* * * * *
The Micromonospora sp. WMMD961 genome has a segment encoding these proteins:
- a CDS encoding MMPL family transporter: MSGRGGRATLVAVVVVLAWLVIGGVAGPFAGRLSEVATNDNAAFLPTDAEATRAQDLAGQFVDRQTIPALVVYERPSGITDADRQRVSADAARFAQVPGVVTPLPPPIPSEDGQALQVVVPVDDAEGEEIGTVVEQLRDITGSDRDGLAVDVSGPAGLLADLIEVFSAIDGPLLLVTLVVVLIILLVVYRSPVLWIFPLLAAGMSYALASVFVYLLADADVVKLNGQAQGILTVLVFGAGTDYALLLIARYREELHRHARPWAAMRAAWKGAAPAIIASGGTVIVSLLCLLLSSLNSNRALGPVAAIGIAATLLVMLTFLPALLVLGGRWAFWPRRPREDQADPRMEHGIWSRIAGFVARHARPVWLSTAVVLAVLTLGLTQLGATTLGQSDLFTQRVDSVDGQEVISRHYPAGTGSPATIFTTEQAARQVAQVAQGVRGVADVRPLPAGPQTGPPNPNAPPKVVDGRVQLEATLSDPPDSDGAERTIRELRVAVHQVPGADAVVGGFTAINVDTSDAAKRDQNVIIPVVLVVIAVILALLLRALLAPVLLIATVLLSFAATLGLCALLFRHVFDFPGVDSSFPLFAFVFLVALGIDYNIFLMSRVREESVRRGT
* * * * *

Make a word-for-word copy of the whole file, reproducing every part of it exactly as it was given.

The Micromonospora sp. WMMD961 genome has a segment encoding these proteins:
- a CDS encoding MMPL family transporter: MSGRGGRATLVAVVVVLAWLVIGGVAGPFAGRLSEVATNDNAAFLPTDAEATRAQDLAGQFVDRQTIPALVVYERPSGITDADRQRVSADAARFAQVPGVVTPLPPPIPSEDGQALQVVVPVDDAEGEEIGTVVEQLRDITGSDRDGLAVDVSGPAGLLADLIEVFSAIDGPLLLVTLVVVLIILLVVYRSPVLWIFPLLAAGMSYALASVFVYLLADADVVKLNGQAQGILTVLVFGAGTDYALLLIARYREELHRHARPWAAMRAAWKGAAPAIIASGGTVIVSLLCLLLSSLNSNRALGPVAAIGIAATLLVMLTFLPALLVLGGRWAFWPRRPREDQADPRMEHGIWSRIAGFVARHARPVWLSTAVVLAVLTLGLTQLGATTLGQSDLFTQRVDSVDGQEVISRHYPAGTGSPATIFTTEQAARQVAQVAQGVRGVADVRPLPAGPQTGPPNPNAPPKVVDGRVQLEATLSDPPDSDGAERTIRELRVAVHQVPGADAVVGGFTAINVDTSDAAKRDQNVIIPVVLVVIAVILALLLRALLAPVLLIATVLLSFAATLGLCALLFRHVFDFPGVDSSFPLFAFVFLVALGIDYNIFLMSRVREESVRRGT